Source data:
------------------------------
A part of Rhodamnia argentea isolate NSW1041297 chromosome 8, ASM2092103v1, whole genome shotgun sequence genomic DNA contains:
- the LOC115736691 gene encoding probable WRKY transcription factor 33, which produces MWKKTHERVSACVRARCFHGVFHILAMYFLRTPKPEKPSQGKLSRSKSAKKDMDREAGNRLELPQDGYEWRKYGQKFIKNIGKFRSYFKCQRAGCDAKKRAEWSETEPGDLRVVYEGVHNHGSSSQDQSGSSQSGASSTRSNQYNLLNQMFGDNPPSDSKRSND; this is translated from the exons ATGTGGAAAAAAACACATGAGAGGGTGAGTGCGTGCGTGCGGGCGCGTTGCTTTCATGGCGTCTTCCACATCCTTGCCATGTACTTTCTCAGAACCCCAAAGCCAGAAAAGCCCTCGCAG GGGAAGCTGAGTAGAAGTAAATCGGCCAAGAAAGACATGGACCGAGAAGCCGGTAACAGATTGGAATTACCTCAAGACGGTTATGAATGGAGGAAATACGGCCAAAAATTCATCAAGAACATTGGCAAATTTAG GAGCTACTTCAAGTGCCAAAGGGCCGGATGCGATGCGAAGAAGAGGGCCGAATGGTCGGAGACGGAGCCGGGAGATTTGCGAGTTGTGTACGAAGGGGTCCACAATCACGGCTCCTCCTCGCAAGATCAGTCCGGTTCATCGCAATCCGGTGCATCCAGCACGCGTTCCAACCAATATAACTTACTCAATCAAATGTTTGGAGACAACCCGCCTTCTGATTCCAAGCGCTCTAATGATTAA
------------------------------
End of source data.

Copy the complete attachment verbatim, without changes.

A part of Rhodamnia argentea isolate NSW1041297 chromosome 8, ASM2092103v1, whole genome shotgun sequence genomic DNA contains:
- the LOC115736691 gene encoding probable WRKY transcription factor 33, which produces MWKKTHERVSACVRARCFHGVFHILAMYFLRTPKPEKPSQGKLSRSKSAKKDMDREAGNRLELPQDGYEWRKYGQKFIKNIGKFRSYFKCQRAGCDAKKRAEWSETEPGDLRVVYEGVHNHGSSSQDQSGSSQSGASSTRSNQYNLLNQMFGDNPPSDSKRSND; this is translated from the exons ATGTGGAAAAAAACACATGAGAGGGTGAGTGCGTGCGTGCGGGCGCGTTGCTTTCATGGCGTCTTCCACATCCTTGCCATGTACTTTCTCAGAACCCCAAAGCCAGAAAAGCCCTCGCAG GGGAAGCTGAGTAGAAGTAAATCGGCCAAGAAAGACATGGACCGAGAAGCCGGTAACAGATTGGAATTACCTCAAGACGGTTATGAATGGAGGAAATACGGCCAAAAATTCATCAAGAACATTGGCAAATTTAG GAGCTACTTCAAGTGCCAAAGGGCCGGATGCGATGCGAAGAAGAGGGCCGAATGGTCGGAGACGGAGCCGGGAGATTTGCGAGTTGTGTACGAAGGGGTCCACAATCACGGCTCCTCCTCGCAAGATCAGTCCGGTTCATCGCAATCCGGTGCATCCAGCACGCGTTCCAACCAATATAACTTACTCAATCAAATGTTTGGAGACAACCCGCCTTCTGATTCCAAGCGCTCTAATGATTAA